|M.Sc Student||Igbaria Aeid|
|Subject||The MAP Kinase Signaling Network of Cochliobolus|
heterostrophus: Modulation of Gene Expression and
Role in Virulence and Stress Responses
|Department||Department of Biology||Supervisor||PROF. Benjamin Horwitz|
|Full Thesis text|
Filamentous fungal pathogens of plants, like other eukaryotic microbes, respond to a variety of signals from the environment. These signals may originate from the host plant, or they may include purely physical or chemical stimuli from the environment.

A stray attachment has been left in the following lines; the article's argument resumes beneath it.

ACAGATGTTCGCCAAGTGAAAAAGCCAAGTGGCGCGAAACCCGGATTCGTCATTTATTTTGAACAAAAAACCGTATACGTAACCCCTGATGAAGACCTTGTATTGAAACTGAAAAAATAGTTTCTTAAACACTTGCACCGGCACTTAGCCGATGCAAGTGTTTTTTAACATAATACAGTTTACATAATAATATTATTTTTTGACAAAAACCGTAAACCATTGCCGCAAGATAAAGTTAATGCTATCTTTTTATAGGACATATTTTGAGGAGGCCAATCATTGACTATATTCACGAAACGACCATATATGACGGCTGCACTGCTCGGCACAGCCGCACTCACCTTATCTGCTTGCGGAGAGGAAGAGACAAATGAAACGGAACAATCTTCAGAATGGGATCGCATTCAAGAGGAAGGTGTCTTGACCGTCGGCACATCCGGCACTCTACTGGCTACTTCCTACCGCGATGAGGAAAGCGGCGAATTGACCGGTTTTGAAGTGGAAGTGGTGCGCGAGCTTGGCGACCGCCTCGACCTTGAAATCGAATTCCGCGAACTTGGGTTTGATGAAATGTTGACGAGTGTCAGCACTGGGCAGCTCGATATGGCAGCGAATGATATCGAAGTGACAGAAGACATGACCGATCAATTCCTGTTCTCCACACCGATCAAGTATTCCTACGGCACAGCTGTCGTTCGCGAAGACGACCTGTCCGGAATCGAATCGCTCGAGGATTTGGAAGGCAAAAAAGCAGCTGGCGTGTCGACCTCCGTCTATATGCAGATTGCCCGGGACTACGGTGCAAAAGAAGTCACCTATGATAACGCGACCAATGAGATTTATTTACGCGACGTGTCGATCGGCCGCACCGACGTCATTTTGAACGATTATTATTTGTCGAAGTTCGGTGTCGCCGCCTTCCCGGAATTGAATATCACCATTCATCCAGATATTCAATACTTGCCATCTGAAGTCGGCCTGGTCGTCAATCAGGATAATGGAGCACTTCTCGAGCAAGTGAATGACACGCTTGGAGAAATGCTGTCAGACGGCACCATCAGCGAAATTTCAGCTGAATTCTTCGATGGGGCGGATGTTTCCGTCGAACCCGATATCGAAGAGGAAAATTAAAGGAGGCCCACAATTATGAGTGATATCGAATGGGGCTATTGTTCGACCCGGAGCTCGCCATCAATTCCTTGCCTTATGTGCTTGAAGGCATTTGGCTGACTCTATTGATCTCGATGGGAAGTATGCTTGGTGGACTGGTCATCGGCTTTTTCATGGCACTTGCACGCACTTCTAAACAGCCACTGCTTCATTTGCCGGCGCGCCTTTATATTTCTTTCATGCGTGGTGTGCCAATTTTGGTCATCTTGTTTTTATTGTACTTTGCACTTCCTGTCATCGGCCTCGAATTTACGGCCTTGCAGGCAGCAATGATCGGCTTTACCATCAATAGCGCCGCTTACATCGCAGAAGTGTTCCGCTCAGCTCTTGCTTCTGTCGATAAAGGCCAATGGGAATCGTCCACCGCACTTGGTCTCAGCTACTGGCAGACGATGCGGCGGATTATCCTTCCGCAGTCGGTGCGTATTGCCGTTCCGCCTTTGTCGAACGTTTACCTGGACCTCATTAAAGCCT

Conserved fungal mitogen-activated protein kinase (MAPK) cascades are required for development, conveying signals to alter gene expression. Pathogenicity MAP kinases, related to yeast FUS3/KSS1, are essential for virulence in many fungal species, including Cochliobolus heterostrophus, a necrotrophic pathogen causing Southern corn leaf blight. In this study, phenotypes conferred by loss of function mutations in two MAPK genes, HOG1 and MPS1 were characterized, and also compared with the third MAPK, CHK1, which was studied previously. Mutants in CHK1 and MPS1 have similar phenotypes regarding autolytic appearance, light pigmentation, and dramatic reduction in virulence and conidiation. The similar phenotypes of mps1 and chk1 mutants are also reflected by joint regulation of some genes, for example a hydrophobin and a cytochrome P450. Unlike chk1, mps1 mutants are female-fertile and form normal-looking appressoria. C. heterostrophus hog1 mutants have smaller appressoria and cause decreased disease symptoms on maize leaves. HOG1 mediates resistance to hyperosmotic and, to a lesser extent, oxidative stresses through induction of genes involved in glycerol biosynthesis and redox regulation, including glycerol-3-phosphate phosphatase, transaldolase, and a monosaccharide transporter. Only HOG1, but not MPS1 or CHK1, was rapidly phosphorylated in response to osmotic stress. Mutants in MPS1 were even more resistant than wild type to hyperosmotic and oxidative stresses; loss of MPS1 in hog1 mutants actually improved resistance to stress. In summary, all three MAP kinases contribute to the regulation of central developmental functions under normal and stress conditions, and full virulence of the fungus cannot be achieved without appropriate input from all three pathways.